Eri Restaurant

Etheopian eatery with plenty of authentic staples
  • 2

Time Out Says

I walked in to billowing smoke. There, sitting on the floor, was a smiling African woman with a wooden stool of sorts in front of her, tending to hot coals. ‘She’s making coffee,’ the manager explained, before introducing himself as Abi and asking if I wanted a cup. Did I ever. Ethiopians take coffee seriously, roasting it for a rich, full-bodied flavour. It’s not easy to get a cup of the authentic stuff in Dubai, but at Eri Restaurant they offer a traditional ‘coffee ceremony’ for Dhs20. I thought I’d just try a cup first.

As I waited, Abi asked if I’d tried Ethiopian food before. I had, but my date hadn’t, so we spent a fair bit of time deciding what to order from the menu, which thankfully has short descriptions written in English. In the end, we went with Abi’s recommendation and ordered a ‘vegetarian dish’, served with five different dips and stir-fried veg mounded on injera bread, as well as the national dish, chicken doro wot.

My coffee,when it arrived, looked like an espresso but had a medium-bodied flavour with a hint of spice that’s unlike anything you’d find at Starbucks. Even my dining companion, who doesn’t like coffee, ordered a cup for herself.

Sipping the steaming drink, I had a chance to look around, although to be honest there wasn’t much to look at. There are no more than 10 tables in all, including one in a glass-walled area for diners who are bothered by smoke from the coffee (it has an aromatic scent, so it didn’t bother us). Not that it would have mattered, because we were the only ones eating.

The vegetarian dish arrived first: a massive circular steel plate that contained injera bread and mounds of atkilt wot (carrot and potato simmered in sauce), misir wot (puréed lentil in red pepper sauce), stir-fried beans and more. It was all very satisfying, though the standout was the shiro alitcha: lentils puréed with herbs and onions to create a creamy yellow dip. The injera shone in all its soft, sour goodness and, unlike the offerings at a few other Ethiopian restaurants we’ve tried in Dubai, tasted fresh and held together well. We hardly spoke as we tore and dipped our way through it, rather enjoying eating from the same plate.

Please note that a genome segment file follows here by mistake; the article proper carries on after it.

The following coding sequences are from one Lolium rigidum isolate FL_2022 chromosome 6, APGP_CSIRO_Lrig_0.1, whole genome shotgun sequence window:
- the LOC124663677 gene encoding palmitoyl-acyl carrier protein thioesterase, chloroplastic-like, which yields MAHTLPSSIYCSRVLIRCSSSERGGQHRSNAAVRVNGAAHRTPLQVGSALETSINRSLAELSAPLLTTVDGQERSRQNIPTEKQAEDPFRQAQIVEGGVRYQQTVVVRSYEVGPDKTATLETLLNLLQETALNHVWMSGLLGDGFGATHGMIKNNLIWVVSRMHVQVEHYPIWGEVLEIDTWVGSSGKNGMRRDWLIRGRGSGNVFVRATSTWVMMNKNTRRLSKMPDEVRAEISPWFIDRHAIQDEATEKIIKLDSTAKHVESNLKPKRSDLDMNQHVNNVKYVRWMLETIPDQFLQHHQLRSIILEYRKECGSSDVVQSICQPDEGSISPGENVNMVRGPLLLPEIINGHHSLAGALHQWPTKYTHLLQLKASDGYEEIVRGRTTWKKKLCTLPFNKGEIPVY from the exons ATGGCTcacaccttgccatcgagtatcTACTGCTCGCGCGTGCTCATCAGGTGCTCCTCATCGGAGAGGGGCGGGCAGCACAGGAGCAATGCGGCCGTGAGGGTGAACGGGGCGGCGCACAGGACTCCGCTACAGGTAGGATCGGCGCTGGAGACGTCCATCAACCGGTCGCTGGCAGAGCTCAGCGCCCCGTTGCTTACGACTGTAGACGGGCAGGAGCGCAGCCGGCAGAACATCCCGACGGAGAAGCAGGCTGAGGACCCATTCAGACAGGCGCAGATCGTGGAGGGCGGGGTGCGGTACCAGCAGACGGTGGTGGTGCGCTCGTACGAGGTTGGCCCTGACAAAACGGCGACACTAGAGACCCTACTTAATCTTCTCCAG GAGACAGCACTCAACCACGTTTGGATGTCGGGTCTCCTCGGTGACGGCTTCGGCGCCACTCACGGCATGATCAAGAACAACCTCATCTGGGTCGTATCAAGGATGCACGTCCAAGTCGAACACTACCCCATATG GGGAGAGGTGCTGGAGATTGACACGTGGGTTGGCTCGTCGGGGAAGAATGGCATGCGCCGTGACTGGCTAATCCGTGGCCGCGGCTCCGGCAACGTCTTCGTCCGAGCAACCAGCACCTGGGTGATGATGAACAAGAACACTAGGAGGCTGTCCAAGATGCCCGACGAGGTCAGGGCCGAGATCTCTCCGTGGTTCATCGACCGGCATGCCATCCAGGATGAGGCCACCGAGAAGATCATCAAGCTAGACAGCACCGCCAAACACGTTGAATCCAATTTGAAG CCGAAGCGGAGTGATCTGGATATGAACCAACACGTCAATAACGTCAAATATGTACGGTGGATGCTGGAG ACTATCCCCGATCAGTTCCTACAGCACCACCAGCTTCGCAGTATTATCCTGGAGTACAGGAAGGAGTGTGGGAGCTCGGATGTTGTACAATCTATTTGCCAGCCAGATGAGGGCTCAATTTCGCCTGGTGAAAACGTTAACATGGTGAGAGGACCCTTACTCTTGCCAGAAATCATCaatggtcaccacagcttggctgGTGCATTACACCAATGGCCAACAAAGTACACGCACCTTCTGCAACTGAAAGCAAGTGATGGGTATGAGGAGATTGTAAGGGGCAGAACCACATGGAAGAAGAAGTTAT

Unfortunately, the doro wot, served with more injera, was a bit of a disappointment. The chicken, though soft and tender, was let down by the layer of oil coating the red pepper stew that didn’t do much for its taste or texture. There was only one chunk of meat inside, so while my date made her way through that, I ate the boiled egg, while mopping up the last few drops of those stellar vegetable dips.

After washing our messy hands, we watched contentedly as more diners walked in and the air filled with words I couldn’t understand, alongside the aroma of smoky coffee.

The bill (for two)
1x Vegetarian dish
Dhs23
1x Doro wot Dhs25
1x Water Dhs2
3x Coffee Dhs12
Ttal (excluding service) Dhs62

By Vineetha Menon  | 29 Jun 2011

Be the first to get all the latest Dubai news, reviews and deals into your inbox by signing up to our free newsletter, click here to sign up.

Details

CuisinesEthiopian
Show number 04 220 8477
Dubai, Deira, Abu Hail Road, Hor Al Anz East,near Abu Hail Centre and Ramada Continental Hotel
USERS SAY

Recommended for you in Restaurants

Fifth annual celebration of spicy Singaporean crustaceans, and much more besides

Enjoy al fresco dining while there’s still time

Italian football star Fabio Cannavaro launches a new venue in Dubai Media City

Where to dine with a friend and still get change from a Dhs100 note

Unique dining experiences everyone should try once

Did we pap you at our black tie awards bash?